I thought I’d do this for fun. And maybe so I can look back one day and re-think my perceptions… or just laugh at my younger self!
InshaAllah, with some effort and luck , giving birth can be much less than traumatic. I’ve written about both of our sons’ births, and alhamdulillah I don’t look back on them as anything scary or fearful. But pregnancy; maybe, because it’s longer and definitely takes a toll on you physically!
They all say you’ll lose sleep and can never have a good night’s (continuous) sleep after having babies, and of course nobody likes to hear that, especially people who LOVE sleep. Yet from my experience, it’s mostly the early newborn days that affect sleep the most, and even then if your stars align, your baby may have the ability to sleep for long stretches from the get-go, so it’s not too bad!
I also happen to stay at home / work from home, have the privilege of direct-feeding my babies, and the baby co-sleeps at night, so there are factors that are in your hand. I’d say naps are lifesavers too!
Speaking of staying at home, I guess there is that image in some of our minds, perhaps due to certain cultures, of the dilligent wife whose entire days and nights are spent in servitude of the family. To this I’d say times have changed (I’m happy that there are many other educated ladies choosing to stay at home, mashaAllah), and also — everything should be negotiable within the family. For some families, maybe having home-cooked meals isn’t at all a priority, so no pressure on anybody to slave away in the kitchen! For others, keeping tidy and clean needs to be a habit — so the standards reflect that.
Alhamdulillah, these days the help and contribution of the Daddy around the home is also commonplace. (Thank you Abi! ) At the same time, Mums should have our own things (space, time, money, goals, causes, etc.) so that our identity as individuals are not lost when we gain this new role. I’m not saying I don’t struggle with this, though — a lot of times it can be hard to carve out our me-time, and some contributions and roles we play are through online means rather than in “real life”. I pray that Allah accepts all the good that we do.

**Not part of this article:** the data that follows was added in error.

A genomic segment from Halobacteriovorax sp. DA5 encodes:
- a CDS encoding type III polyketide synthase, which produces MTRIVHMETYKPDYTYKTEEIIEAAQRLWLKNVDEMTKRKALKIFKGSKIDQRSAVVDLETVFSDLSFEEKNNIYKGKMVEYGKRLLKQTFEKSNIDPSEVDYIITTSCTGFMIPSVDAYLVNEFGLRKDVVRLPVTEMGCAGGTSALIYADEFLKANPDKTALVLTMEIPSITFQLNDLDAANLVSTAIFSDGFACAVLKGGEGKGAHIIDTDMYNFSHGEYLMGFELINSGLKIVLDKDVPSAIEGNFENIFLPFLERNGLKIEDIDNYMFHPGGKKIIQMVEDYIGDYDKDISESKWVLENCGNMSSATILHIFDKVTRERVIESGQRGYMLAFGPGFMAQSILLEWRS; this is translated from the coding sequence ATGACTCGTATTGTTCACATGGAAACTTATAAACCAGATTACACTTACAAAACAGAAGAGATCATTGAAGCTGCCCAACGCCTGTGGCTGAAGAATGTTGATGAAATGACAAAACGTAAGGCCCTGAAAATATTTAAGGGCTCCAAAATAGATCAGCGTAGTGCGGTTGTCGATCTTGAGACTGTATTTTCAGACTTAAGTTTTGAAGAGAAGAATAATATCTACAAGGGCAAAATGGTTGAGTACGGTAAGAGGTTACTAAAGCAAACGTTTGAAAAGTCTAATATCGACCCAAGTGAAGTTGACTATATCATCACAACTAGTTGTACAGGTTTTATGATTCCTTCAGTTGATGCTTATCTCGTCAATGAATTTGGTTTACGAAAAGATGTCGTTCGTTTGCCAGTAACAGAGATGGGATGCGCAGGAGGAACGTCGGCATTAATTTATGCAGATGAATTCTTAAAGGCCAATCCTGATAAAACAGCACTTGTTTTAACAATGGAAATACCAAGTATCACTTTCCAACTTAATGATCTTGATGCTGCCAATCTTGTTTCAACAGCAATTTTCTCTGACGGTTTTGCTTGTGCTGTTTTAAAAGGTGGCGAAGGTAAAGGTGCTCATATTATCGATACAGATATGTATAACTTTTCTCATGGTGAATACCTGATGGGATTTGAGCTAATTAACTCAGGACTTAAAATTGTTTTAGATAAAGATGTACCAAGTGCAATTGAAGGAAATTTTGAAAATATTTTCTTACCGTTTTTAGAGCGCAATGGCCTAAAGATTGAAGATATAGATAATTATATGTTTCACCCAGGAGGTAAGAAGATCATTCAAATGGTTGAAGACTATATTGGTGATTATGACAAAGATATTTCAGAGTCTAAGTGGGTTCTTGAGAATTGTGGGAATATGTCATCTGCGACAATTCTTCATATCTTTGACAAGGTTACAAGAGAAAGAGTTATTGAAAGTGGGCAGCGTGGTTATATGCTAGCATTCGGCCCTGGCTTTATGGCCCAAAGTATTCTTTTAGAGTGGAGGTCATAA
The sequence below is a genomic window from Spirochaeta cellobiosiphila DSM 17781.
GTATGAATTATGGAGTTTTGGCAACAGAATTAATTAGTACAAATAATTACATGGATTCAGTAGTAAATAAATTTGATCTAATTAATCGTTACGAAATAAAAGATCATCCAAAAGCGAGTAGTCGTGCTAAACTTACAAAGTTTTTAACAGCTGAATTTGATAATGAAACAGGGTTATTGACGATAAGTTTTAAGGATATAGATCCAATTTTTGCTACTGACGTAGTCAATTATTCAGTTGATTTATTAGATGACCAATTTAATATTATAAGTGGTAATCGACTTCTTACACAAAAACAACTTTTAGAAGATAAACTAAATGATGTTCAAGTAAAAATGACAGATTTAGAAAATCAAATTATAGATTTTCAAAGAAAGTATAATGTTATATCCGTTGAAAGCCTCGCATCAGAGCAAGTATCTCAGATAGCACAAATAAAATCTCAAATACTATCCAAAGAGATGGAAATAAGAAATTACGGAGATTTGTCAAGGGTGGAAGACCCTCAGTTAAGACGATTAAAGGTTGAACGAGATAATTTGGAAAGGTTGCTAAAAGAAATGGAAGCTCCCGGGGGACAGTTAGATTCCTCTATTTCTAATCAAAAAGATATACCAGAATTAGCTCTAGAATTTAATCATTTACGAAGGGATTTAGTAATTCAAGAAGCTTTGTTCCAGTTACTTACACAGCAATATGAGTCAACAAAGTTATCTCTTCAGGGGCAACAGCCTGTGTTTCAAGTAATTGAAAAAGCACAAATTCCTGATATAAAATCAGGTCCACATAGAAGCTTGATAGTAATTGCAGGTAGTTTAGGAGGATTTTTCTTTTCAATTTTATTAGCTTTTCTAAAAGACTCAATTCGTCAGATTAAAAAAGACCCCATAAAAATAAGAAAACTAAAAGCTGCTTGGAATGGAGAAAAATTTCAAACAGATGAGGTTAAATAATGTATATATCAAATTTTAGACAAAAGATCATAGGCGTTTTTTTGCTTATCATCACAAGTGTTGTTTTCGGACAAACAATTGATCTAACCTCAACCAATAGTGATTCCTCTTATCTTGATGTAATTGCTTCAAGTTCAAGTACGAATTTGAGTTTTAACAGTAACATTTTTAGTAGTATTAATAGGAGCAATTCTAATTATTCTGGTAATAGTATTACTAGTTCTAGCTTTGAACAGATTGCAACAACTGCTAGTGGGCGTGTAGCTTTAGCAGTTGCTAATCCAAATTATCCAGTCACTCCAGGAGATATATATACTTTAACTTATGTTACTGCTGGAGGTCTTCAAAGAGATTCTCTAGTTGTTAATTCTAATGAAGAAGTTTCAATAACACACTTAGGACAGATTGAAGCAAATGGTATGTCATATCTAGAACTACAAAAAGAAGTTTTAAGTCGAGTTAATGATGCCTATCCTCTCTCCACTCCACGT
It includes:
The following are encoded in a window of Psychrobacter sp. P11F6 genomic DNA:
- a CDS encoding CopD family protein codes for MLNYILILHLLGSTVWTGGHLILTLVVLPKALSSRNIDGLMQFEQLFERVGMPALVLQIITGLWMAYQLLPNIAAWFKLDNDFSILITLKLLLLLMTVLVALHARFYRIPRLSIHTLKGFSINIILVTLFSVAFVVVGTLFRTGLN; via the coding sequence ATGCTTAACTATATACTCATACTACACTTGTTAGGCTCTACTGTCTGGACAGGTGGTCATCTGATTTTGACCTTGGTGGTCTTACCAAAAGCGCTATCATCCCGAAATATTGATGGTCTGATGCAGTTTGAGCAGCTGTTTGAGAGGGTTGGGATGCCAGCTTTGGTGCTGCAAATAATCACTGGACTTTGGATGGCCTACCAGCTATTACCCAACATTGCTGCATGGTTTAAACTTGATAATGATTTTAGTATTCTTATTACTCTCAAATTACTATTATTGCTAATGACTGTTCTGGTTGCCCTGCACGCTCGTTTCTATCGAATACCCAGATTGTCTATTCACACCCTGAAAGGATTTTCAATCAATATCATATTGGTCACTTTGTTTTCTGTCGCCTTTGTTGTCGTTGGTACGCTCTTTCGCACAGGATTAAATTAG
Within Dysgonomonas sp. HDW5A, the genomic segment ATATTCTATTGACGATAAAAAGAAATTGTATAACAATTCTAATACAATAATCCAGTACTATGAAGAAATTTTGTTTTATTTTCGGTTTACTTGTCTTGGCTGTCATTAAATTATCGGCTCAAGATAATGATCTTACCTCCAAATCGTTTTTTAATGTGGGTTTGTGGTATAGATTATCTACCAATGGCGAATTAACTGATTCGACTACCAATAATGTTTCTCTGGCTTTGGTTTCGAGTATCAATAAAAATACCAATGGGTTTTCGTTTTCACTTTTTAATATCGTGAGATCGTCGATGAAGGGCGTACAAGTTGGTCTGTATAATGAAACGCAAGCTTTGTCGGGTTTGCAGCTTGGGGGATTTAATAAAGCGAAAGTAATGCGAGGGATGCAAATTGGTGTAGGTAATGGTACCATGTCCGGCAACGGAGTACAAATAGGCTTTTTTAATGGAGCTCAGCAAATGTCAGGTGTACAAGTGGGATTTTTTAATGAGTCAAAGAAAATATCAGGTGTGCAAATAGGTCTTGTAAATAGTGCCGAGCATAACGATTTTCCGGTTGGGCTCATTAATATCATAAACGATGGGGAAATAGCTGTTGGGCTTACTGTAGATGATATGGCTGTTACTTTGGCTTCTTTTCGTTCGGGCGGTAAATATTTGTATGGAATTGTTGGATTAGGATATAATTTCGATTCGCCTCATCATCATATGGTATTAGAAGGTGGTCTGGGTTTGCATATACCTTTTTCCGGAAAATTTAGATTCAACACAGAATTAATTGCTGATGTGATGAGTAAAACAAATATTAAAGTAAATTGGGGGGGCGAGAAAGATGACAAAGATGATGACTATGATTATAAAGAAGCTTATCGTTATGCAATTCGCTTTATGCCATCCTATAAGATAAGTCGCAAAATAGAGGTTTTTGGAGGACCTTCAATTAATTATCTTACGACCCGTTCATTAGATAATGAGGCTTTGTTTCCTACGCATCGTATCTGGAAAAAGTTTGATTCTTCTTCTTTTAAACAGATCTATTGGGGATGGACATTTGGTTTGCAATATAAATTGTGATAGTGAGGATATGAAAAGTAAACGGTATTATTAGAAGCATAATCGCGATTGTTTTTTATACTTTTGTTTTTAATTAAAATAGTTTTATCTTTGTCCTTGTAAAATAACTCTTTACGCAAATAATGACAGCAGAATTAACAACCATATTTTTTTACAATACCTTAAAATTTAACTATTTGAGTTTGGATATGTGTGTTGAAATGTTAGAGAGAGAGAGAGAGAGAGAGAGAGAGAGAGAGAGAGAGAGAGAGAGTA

This one… is not a myth. It is true, once you enter parenthood, it’s for life. I read this wonderful book, All Joy and No Fun, and one of the significant mentions to me was how a husband-and-wife accepted that their life is forever changed especially after having their third child. Life is all about the kids now and they can’t pretend that they’re still just a couple.
I think there are many things you don’t think about when you are single or married-without-children… like the fact that normal activities are significantly affected once a child enters the picture: going out, eating out, driving, packing, the size of your home, furniture arrangements, groceries, cooking… you get the idea. But once you accept it, it’s all fine and becomes the new normal.
This quote is true: “The days are long but the years are short.”
Some bits are very challenging. Toddlerhood can be bad: they don’t call it the terrible twos and trying threes for nothing! Emotionally, you are constantly tested to the limits (I am just now reading up on emotional intelligence and what it is ). In certain circumstances, even physically things can get so tough. But it is all temporary, and guess what? Many other bits, especially #thelittlethings are so fun, like:
So writing this was fun indeed. Till next time, toodles!